The film's about mood, tone, and emotion, much like Malick's work which makes sense. I just feel like there's a bit less behind it here. Edwards has the aesthetic down pat, but not the meaning. As an art film package, it's a good watch that holds together well but ends up feeling a bit thin in the end. For fans of Malick's work, this is a nice homage to the master's films. I want to see Edwards make more films, though I also hope that he can either make the style his own or move beyond homage completely to find his own distinctive voice. As a first film, though, there have been far worse from great directors.
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A Legends Childhood and Average Life
jennifervazquezvz14 March 2019
The Better Angels, directed and scripted by A.J Edwards was produced in 2014. The film captures the young life of historical figure Abraham Lincoln. And though the film follows Lincoln specifically, A.J Edwards directs the film in a way that doesn't directly correspond to Lincoln automatically, rather the film is directed to illustrate childhood in its entirely based on the time period. Director A.J Edwards does although follow the basic life story of Abraham Lincoln fairly accurate; his father's imposed importance of labor over studies, his mother's tragic death, his close relationship he forms with his stepmother and his personal interests with wrestling and reading. All in all the film never once take on a defiant position to illustrate Lincoln's life, in which is demonstrated through the films subtly. The film focuses more on the defining details of rural America and only hitts to the connection and correlation they have towards Lincoln's life. The film although about Lincoln's young childhood, could also be about the influence women figures had on Lincoln's upbringing. In which I would argue this film captures perfectly, through the lack of dialogue and through the love and guidance his mother and step mother give him. Adding to this, the films black and white appears as well as the films selective sporadic editing choice highlight that this film is a series of memories that form all of Lincoln's childhood. Edwards did a wonderful job illustrating the life of a legend who was also just another average boy from Indiana, I would definitely recommend the film.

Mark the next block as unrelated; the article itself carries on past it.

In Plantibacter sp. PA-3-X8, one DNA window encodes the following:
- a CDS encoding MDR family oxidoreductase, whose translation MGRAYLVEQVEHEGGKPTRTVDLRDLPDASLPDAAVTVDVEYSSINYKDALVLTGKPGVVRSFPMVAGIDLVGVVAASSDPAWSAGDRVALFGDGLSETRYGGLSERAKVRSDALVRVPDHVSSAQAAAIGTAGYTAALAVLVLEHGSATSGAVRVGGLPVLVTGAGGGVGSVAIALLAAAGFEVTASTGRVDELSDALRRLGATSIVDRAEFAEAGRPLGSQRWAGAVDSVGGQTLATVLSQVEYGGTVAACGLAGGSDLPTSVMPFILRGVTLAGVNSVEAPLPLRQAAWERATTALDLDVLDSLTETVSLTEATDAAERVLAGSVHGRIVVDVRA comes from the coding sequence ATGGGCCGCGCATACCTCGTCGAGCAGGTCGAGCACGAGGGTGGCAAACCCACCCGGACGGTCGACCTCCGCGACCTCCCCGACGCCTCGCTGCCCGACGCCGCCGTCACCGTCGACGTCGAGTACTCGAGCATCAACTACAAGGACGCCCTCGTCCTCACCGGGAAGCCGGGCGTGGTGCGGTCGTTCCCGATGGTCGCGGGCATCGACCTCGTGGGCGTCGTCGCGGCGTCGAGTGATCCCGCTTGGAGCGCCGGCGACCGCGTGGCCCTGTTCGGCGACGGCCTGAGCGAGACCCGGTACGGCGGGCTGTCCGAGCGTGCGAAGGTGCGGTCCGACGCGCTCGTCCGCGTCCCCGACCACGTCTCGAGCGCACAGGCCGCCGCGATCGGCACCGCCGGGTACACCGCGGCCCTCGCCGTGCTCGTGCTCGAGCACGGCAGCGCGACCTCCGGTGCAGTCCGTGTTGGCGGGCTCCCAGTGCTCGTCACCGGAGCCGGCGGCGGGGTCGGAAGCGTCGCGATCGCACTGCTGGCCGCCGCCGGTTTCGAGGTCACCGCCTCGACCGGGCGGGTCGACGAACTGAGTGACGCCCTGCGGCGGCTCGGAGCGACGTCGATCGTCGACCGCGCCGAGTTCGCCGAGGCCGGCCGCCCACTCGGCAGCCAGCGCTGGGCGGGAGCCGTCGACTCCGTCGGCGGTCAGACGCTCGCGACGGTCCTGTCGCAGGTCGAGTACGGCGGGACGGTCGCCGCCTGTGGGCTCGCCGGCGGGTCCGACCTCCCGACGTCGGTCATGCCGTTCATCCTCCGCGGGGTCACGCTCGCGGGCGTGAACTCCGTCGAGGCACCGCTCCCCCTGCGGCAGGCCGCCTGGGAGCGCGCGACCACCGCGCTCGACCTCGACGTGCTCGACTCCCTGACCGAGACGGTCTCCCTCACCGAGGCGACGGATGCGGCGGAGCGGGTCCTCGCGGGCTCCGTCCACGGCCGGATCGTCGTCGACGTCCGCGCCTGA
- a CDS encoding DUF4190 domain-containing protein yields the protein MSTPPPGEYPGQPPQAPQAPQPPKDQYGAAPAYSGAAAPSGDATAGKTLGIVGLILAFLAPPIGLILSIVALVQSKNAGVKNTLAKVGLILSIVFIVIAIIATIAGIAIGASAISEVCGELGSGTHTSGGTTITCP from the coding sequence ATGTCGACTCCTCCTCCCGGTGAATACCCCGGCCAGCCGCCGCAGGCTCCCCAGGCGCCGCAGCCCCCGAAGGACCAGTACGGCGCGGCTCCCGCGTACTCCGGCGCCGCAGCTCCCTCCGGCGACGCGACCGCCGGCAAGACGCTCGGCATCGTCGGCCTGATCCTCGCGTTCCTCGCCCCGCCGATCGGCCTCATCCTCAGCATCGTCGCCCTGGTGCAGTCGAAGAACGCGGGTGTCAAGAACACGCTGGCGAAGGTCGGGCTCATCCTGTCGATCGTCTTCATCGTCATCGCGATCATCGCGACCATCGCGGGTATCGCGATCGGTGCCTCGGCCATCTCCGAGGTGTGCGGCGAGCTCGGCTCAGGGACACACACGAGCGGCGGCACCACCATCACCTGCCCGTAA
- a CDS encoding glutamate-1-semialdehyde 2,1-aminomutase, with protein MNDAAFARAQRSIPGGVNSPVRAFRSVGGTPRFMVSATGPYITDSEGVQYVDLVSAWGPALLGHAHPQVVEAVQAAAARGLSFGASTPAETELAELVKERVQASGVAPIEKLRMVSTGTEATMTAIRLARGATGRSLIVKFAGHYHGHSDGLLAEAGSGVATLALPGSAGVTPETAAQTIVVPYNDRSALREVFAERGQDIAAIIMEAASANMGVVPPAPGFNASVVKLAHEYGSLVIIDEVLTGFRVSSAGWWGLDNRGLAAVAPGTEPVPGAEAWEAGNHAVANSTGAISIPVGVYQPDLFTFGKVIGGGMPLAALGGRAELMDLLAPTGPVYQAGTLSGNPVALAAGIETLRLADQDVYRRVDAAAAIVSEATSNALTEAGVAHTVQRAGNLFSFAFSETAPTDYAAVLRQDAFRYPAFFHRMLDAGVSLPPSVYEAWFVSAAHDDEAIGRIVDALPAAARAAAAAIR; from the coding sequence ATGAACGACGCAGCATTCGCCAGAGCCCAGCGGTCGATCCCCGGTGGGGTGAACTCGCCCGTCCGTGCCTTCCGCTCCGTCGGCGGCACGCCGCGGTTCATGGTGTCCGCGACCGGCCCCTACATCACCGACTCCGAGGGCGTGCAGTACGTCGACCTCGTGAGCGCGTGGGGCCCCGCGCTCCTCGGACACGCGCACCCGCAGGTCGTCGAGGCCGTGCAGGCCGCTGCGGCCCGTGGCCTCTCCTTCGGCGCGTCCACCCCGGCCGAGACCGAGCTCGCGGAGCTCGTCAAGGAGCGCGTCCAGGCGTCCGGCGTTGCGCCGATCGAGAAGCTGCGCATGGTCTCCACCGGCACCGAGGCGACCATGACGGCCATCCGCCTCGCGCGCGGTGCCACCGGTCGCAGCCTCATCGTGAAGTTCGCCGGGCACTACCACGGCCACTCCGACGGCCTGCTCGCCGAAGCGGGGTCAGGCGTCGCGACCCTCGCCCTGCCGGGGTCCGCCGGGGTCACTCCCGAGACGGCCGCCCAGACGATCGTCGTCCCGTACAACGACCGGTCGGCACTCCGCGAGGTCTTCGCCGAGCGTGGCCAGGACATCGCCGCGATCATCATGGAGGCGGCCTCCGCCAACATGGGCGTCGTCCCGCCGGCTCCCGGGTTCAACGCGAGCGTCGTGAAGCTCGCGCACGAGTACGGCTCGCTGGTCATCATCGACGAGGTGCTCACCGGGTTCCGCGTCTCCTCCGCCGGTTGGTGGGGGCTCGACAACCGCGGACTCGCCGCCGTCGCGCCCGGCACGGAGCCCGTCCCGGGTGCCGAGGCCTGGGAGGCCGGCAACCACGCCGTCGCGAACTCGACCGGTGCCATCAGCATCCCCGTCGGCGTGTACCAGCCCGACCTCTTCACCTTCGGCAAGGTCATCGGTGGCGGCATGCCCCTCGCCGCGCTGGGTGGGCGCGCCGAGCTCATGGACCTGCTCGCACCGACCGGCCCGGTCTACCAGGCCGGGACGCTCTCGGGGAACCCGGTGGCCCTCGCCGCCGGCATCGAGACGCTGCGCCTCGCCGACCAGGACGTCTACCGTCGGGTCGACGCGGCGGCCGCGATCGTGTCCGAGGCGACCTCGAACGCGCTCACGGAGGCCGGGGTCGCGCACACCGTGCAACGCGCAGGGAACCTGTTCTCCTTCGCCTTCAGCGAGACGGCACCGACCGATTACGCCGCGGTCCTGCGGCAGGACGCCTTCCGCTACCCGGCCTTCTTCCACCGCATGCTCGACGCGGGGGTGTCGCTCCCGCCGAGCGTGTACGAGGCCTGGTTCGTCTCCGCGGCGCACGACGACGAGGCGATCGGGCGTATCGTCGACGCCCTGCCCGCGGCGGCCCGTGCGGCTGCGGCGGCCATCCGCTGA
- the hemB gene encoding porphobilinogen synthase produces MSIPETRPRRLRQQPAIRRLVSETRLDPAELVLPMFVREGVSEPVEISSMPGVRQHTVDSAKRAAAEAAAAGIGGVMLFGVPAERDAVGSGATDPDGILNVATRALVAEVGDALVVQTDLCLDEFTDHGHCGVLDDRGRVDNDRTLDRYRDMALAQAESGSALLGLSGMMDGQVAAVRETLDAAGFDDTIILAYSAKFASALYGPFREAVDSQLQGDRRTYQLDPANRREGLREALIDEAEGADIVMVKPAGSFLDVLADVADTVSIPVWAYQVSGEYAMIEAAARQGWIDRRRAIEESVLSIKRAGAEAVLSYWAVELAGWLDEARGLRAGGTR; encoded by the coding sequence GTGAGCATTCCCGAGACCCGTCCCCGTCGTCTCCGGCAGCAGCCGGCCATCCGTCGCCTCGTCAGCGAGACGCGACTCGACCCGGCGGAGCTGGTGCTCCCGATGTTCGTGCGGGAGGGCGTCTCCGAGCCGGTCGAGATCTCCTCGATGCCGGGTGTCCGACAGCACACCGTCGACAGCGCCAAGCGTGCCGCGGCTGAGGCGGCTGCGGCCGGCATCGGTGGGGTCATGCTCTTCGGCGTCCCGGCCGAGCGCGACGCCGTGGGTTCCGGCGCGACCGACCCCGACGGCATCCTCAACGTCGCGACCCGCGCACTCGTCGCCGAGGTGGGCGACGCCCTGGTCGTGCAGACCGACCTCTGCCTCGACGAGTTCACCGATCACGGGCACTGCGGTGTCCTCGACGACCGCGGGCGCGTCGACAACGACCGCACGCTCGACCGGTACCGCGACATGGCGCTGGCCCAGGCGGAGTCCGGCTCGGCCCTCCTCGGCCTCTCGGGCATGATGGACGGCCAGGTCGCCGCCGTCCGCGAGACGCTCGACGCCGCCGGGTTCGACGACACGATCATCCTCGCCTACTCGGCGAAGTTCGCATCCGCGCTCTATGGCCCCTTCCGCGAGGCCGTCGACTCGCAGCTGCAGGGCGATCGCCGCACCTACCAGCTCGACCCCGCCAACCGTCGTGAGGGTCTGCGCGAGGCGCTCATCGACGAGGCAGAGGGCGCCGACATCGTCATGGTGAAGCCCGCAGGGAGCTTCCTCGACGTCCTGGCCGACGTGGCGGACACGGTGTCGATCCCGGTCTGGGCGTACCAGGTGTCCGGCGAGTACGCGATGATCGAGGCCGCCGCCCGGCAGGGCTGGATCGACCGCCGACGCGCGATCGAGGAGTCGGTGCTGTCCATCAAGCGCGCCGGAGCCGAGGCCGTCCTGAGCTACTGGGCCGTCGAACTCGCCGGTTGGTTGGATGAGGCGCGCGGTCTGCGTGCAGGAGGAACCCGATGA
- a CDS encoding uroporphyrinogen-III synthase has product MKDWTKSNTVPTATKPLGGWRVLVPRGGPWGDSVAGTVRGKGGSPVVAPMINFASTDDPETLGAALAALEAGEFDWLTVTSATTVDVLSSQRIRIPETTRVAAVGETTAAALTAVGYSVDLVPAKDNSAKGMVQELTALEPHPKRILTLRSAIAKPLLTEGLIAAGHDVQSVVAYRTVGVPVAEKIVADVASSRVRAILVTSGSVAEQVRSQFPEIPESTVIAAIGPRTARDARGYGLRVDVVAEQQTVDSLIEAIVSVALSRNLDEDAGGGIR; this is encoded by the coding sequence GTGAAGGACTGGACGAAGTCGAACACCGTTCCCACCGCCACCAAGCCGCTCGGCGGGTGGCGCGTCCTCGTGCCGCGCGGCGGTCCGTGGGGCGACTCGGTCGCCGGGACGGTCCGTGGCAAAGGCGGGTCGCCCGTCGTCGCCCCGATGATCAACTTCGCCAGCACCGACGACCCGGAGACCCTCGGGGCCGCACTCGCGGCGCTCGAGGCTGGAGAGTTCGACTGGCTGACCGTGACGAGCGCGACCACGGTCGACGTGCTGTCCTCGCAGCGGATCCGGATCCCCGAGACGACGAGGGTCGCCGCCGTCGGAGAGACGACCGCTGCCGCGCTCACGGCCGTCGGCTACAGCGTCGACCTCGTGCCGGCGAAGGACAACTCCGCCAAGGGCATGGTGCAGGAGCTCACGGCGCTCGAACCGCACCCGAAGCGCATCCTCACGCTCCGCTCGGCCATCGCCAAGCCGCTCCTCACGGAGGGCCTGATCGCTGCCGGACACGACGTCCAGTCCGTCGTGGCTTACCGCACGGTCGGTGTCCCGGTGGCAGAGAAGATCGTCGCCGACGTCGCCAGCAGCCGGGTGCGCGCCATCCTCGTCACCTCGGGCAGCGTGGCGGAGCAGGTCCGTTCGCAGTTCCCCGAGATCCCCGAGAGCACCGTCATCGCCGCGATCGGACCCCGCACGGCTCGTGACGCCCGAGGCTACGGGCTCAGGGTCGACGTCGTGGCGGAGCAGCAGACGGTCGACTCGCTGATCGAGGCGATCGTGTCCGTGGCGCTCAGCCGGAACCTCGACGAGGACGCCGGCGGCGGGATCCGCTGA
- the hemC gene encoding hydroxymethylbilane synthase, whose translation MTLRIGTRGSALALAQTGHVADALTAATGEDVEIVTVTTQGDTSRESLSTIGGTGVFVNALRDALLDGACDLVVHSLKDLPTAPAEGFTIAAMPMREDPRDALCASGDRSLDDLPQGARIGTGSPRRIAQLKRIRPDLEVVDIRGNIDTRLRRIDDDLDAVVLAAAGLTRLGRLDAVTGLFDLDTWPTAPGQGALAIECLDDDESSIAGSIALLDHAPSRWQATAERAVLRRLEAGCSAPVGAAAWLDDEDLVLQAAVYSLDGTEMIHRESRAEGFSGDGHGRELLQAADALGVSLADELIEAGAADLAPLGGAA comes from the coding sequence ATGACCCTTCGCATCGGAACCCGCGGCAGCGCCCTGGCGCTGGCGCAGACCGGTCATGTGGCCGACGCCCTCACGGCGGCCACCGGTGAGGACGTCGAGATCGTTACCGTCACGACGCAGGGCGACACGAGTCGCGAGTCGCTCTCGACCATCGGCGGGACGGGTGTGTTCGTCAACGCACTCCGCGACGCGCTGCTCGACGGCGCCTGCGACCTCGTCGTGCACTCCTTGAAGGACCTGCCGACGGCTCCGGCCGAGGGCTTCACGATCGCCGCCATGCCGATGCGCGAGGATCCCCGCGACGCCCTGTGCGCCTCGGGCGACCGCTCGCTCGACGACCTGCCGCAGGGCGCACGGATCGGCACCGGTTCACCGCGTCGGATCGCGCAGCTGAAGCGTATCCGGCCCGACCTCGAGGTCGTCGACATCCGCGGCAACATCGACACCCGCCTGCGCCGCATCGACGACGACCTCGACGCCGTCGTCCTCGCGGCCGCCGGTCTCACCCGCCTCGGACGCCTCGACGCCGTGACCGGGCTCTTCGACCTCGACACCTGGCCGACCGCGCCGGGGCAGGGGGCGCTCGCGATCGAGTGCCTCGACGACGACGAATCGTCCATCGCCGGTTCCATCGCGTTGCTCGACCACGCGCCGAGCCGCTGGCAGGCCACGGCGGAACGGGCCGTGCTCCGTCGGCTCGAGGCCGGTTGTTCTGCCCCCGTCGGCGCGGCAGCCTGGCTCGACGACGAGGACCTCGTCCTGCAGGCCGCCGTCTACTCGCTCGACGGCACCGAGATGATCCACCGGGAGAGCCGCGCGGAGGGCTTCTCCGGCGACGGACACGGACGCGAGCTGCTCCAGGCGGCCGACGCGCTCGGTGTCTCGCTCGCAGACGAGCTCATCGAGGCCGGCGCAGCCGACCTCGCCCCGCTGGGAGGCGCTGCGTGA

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Apparently someone got a camera for Christmas.
madwand67 February 2018
This was brutal to watch. Seems like they had to say it was about Abe as a kid so you'd think there was a reason to watch it, but it was more like random "artsy" shots of some people living in the woods, but not actually doing anything the entire length of the movie. Something happened to a dog too, but I couldn't figure out what it was. Total waste of time.
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Artistic, But Without Substance
zinkmariarose11 March 2016
The love Abraham Lincoln has for his mother and his step mother is ever-present throughout this film and stands at the forefront of his struggle in childhood. The opening quote of the movie is "All that I am, or hope to be, I owe to my angel mother." This is very apparent for the rest of the film; his struggle living in Indiana and dealing with the death of his mother whom he very much loved. This movie is extremely dreamlike and poetic, however, its effectiveness as a full length film seems unnecessary. This film is a unique artistic look at Abraham's childhood and his relationships with important women in his life, but its obvious low-budget nature and minimalistic dialogue calls for a disappointment to all Lincoln fans. The film is set over a three-year period starting from when his family moves from Kentucky to Indiana. There is a philosophical nature to the movie that seems more relevant to the artistic audience than to the historical accuracy of the time. The movie is a visual work of art and for fans of Lincoln's biography and life, it is merely that. It is not to say that The Better Angels is not a beautifully clever visual to an artistic crowd wanting a glimpse into Lincoln's life, it just does not have the substance most Lincoln fans look for. The black and white film does a lot to give the feeling of the time of Abraham Lincoln's childhood and misfortunes, but does not provide complete accuracy and overview on Lincoln. Even though it wonderfully shows his father's hatred of his scholarly endeavors and his mother's influence, the minimalism of its dialogue prevents a full understanding of the historical context surrounding the time. His childhood is what drove his entire career and the inspiring political changes he enacted and these inspirations stemmed from his definite sense of education and his relationships with women.